A full time traveller Kate and her partner have called a Toyota Coaster home since December 2016. They are currently touring Australia making memories and lapping up everything this amazing country has to offer. Visit www.theroadhousecoasters.com
Published April 30th 2018
Back in 2016, when we decided to do the big lap and pinned a map of Australia to the wall of our Newtown home "Swim with whale sharks at Ningaloo" was one of the first Post-It notes to go up. Unfortunately, as we rolled into Western Australia in June 2017, the whale sharks were just on their way out. And so we waited, and waited. We ended up with 9 months on our hands until the oceans largest fish was due back at Ningaloo. We house sat, we walked dogs, we did paper rounds, casual teaching, casual labour. We explored the South West to death, twice. Then finally they were back.
There are tons of whale shark tour operators at Ningaloo and we painstakingly read review after review. Some offer guarantees, some offer barista coffee, some have newer, faster boats than others. We ended up booking with Ocean Eco Adventures. The reviews were amazing, so we handed over our $800, otherwise known as 2 weeks worth of travel money, and pointed the bus towards Ningaloo. A week and a half after leaving Perth, we rolled into the tiny, dusty town.
We spent a few days exploring the ranges and the water. Swimming with turtles before we'd had breakfast and then taking an afternoon stroll in an empty gorge as black-footed wallabies jumped by. On Friday, we drove our bus from our beachside camp in the Cape Ranges National Park to the jetty and met the rest of our group of 22. The tour guides were enthusiastic and helpful. They were marine biologists, deck hands, underwater photographers. They assured us they would make the day perfect for us. As is standard with adults who are taking part in organised fun, we eyed them suspiciously.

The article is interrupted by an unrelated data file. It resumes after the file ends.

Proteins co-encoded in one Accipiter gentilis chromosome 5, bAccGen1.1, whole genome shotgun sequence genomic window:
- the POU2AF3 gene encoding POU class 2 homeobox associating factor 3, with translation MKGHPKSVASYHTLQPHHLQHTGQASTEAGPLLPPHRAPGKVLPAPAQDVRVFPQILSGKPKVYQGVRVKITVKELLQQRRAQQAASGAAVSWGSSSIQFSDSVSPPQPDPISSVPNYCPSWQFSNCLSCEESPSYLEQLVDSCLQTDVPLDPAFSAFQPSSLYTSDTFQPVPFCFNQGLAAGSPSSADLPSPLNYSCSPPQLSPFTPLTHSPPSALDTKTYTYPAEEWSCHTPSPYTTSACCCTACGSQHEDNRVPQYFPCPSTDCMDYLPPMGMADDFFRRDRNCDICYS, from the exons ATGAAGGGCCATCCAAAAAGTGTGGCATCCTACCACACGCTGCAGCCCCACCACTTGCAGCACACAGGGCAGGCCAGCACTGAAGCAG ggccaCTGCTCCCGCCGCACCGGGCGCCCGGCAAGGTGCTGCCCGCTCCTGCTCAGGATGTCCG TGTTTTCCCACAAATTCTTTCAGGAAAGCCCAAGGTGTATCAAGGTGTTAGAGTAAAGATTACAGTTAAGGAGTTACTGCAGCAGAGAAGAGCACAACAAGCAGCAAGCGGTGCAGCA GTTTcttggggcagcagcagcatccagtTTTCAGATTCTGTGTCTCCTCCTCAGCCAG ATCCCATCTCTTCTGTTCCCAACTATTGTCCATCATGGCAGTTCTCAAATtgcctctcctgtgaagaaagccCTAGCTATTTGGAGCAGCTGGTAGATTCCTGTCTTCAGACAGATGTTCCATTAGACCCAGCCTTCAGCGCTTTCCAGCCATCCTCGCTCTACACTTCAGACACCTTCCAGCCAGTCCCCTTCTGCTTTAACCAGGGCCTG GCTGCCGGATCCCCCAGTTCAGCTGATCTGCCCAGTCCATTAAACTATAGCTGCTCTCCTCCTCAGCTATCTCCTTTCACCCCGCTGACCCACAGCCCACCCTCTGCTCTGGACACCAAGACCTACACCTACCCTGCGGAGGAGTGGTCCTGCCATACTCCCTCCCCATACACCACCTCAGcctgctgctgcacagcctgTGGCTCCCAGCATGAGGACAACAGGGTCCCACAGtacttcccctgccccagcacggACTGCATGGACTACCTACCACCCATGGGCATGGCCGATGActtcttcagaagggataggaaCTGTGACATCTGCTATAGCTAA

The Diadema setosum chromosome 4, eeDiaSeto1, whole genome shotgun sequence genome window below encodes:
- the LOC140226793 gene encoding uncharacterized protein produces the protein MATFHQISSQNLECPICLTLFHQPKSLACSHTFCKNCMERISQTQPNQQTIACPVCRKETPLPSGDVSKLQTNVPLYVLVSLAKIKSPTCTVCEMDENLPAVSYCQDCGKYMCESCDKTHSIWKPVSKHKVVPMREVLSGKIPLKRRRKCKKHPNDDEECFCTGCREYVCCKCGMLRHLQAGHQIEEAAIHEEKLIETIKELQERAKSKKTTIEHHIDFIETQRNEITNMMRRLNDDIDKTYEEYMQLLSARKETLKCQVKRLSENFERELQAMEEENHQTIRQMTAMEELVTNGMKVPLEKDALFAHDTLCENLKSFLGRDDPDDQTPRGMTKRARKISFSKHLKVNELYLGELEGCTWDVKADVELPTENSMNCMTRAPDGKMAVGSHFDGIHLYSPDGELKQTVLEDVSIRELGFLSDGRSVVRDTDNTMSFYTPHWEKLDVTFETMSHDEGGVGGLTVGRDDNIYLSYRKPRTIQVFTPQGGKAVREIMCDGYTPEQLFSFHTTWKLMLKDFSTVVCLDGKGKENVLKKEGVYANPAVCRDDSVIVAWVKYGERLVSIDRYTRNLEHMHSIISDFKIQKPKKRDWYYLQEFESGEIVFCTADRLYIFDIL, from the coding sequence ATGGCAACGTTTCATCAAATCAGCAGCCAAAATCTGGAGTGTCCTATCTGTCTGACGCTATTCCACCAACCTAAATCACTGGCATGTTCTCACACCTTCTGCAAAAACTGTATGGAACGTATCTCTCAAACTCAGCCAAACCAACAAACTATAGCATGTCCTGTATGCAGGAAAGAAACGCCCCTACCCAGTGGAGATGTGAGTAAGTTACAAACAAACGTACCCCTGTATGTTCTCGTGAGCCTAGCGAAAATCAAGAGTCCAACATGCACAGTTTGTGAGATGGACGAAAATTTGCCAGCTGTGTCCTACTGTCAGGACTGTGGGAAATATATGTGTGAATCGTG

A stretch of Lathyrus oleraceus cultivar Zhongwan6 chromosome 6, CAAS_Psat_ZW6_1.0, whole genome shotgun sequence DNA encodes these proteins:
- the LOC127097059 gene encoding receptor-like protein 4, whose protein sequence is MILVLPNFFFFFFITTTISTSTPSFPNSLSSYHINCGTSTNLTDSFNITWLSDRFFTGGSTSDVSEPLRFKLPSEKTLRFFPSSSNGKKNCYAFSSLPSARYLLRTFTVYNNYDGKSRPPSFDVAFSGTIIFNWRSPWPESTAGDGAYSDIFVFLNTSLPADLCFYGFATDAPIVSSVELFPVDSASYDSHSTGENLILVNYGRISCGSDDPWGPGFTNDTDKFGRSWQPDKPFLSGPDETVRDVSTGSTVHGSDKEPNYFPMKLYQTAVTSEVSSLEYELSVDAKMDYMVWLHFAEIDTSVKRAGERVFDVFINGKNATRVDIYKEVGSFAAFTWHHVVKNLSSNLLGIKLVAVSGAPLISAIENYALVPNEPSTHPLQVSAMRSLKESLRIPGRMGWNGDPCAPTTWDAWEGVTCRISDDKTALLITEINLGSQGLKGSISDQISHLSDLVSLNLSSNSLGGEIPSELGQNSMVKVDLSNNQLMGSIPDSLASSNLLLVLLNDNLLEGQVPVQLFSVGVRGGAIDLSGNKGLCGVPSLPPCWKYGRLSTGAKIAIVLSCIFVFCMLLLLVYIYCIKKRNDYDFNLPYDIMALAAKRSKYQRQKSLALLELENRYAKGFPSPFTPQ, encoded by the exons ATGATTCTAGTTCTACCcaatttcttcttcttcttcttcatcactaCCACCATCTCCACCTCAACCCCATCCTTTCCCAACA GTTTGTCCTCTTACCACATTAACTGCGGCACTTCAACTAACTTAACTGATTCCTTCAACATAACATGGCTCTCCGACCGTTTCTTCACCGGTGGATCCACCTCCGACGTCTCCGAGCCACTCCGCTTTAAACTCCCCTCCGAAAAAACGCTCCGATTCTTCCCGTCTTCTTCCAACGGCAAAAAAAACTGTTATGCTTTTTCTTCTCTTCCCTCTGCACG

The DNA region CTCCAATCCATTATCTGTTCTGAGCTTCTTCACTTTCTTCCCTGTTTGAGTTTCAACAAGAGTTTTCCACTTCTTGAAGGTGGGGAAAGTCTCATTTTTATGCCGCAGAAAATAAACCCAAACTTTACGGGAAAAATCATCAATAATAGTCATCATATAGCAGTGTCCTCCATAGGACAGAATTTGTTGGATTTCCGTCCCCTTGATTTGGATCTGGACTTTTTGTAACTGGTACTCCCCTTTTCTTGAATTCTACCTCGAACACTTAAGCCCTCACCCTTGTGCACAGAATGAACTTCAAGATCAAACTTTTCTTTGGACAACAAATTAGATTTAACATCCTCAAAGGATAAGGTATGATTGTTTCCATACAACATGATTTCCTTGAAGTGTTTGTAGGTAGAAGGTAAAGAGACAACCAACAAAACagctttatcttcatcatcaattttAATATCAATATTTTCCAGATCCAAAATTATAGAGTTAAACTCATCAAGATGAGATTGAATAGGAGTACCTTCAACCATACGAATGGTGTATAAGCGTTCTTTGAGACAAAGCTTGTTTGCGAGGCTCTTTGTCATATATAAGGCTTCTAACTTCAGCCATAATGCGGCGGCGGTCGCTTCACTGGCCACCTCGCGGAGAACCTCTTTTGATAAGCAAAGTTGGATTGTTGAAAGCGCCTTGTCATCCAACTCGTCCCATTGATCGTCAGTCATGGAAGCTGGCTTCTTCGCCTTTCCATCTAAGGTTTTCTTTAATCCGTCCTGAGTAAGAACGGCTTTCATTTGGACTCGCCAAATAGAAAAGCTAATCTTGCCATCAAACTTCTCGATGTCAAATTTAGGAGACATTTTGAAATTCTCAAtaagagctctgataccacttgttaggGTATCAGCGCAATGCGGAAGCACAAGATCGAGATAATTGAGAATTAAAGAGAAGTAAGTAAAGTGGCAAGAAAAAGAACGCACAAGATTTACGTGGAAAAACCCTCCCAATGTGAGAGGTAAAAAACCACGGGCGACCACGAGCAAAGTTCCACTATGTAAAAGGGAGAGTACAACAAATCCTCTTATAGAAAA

They were right though. The day was perfect. From the moment we stepped onto the Latitude 22, the fastest and best-looking boat in the bunch, the adventure started. Their enthusiasm was contagious. They passed around coffee and fussed over breakfast while making sure we had all the info we needed and then we were all kitted out with perfectly fitting stinger suits, masks and flippers. In no time at all, we were in the water for a practice snorkel with Nemo and his Western Australian cousins. A short boat trip through the turquoise water while morning tea was served and next thing we knew, a whale shark had been spotted by the light aircraft. Before we knew it, we were back in the water and for an hour and a half we were in and out as the two groups of ten took it in turns to swim alongside the whale sharks.
On my first sighting of the whale shark, I was both terrified and excited at the same time. I swam alongside him, just 3 meters away from its fin. It was magical. It was like being part of a new special underwater world for a few moments before he out swam me with a few easy flicks of his tail.
To celebrate ticking off a line item on so many people's bucket list, we all spent a happy hour on the top deck drinking bubbles and eating fresh fruit as we sped back to the jetty. A happier group of people you couldn't have found.